dic-, dict-

(Latin: talk, speak, say, tell, declare; to proclaim)

dittography (s) (noun), dittographies (pl)
1. Double writing; the unintentional repetition of a letter or a word, or a series of letters or words, by a copyist: "The written material had some dittographies, or unintentionally repeated words, all of which had to be deleted from the context or be corrected."
2. Etymology: from Greek dittos, "double" + graphy; from Greek -graphia, "writing, drawing".
dittology (s) (noun) dittologies (pl)
Two, or more, different interpretations of the same text: "The English exam at the end of the term included poetry of which all of the students were expected to explain the meanings and the teacher was amazed at how many different dittologies were produced by them."
ditty (s) (noun), ditties (pl)
A short, simple, version of a popular song or the words of a poem that are intended to be sung: "After seeing his favorite musical, Harrison caught himself humming the popular ditty which had been in the production."
edict (s) (noun), edicts (pl)
1. That which is proclaimed by a legal authority as a rule of action; an order issued by a sovereign to his subjects; an ordinance or proclamation having the force of law: There were edicts of the Roman praetors, and later by the emperors, and then by French monarchs.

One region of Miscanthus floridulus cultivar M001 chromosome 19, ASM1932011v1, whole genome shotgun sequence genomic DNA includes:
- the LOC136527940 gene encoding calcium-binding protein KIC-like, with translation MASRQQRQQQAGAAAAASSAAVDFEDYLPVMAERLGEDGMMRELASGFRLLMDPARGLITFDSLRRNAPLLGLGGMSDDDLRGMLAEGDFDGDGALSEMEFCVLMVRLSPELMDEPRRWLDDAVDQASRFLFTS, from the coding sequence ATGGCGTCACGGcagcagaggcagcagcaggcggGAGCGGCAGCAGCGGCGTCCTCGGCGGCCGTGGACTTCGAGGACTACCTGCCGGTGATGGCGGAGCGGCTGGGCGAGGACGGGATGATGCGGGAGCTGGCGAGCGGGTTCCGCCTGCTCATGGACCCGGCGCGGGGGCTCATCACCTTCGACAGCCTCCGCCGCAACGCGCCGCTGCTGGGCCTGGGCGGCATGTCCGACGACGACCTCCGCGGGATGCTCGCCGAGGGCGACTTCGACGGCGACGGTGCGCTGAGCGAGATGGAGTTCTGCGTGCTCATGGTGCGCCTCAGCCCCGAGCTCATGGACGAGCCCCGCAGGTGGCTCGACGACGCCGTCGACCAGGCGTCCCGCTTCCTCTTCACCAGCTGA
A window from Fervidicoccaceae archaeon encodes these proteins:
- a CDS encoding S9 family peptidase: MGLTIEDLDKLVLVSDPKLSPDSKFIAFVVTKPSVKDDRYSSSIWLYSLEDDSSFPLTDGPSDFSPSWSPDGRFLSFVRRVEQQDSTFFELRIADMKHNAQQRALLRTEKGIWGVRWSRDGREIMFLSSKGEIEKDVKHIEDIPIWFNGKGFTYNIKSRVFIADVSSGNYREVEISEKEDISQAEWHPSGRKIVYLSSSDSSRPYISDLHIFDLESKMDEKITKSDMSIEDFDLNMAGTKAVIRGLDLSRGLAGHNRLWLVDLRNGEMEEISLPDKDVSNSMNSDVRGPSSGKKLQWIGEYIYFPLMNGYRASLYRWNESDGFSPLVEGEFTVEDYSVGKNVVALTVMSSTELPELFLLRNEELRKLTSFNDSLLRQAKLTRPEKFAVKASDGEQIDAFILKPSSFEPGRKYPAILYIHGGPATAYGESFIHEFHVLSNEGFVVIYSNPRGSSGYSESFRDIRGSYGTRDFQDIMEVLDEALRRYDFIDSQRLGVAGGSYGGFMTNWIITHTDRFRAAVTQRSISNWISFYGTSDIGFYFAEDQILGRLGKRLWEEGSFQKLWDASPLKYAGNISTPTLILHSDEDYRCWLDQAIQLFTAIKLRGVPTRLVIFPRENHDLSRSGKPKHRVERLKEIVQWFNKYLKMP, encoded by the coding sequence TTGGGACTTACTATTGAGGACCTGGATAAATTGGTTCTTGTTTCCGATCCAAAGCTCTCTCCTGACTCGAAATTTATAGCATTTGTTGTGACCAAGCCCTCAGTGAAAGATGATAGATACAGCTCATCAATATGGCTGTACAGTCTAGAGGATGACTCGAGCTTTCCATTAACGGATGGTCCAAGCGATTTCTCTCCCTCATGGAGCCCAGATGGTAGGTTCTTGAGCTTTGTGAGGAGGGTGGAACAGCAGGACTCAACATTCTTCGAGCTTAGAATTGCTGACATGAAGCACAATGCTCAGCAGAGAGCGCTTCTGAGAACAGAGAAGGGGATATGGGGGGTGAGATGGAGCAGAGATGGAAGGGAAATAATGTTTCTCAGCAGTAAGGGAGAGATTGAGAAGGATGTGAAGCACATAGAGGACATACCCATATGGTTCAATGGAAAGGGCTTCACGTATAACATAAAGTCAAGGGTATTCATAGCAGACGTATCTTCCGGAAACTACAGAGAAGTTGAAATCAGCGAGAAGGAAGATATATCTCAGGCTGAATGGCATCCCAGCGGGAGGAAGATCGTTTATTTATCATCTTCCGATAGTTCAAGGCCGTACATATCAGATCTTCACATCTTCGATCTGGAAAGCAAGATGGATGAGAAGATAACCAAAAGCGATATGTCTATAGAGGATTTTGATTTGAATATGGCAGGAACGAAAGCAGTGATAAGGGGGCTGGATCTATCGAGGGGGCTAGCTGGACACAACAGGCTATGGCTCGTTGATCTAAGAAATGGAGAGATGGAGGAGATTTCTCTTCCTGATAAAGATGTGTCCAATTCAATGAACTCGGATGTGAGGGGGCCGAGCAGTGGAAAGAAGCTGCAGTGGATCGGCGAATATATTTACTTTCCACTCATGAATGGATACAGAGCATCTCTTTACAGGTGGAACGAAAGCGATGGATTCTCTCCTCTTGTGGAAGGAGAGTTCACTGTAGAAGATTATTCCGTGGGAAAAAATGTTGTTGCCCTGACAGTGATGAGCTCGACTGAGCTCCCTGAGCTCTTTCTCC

The "Edict of Nantes" was issued by Henry IV of France which granted toleration to Protestants; then this edict was revoked by Louis XIV.
2. An order or decree that is authorized by someone who has the power to enforce laws or to determine what is legal or illegal: The government issued an edict requiring men between the ages of 18 and 30 to join the military in order to defend their country against an evading army.

The mayor, with the support of the city counsel, issued an edict that prohibited people from walking with their dogs without leashes so their pets could be controlled in order to keep them from being run over by cars passing by.

An official proclamation or order.
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A decree issued by an authority.
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ediction (s) (noun), edictions (pl)
A command or order: "The mother proclaimed an ediction to her children and husband that they were to turn off the TV and come to the table to eat their dinner."
fatidic (adjective), more fatidic, most fatidic
1. Descriptive of the power to foretell future events or relating to prophecy: While Christine was sleeping, she had a dream in which she had a fatidic message telling her to avoid going on a trip because the weather would cause severe harm to her and others.
2. Etymology: from Latin fatidicus which came from fatum, "fate" + dicare, "to say, to speak'.
A reference to a prophetic sign.
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index (s) (noun), indexes (pl)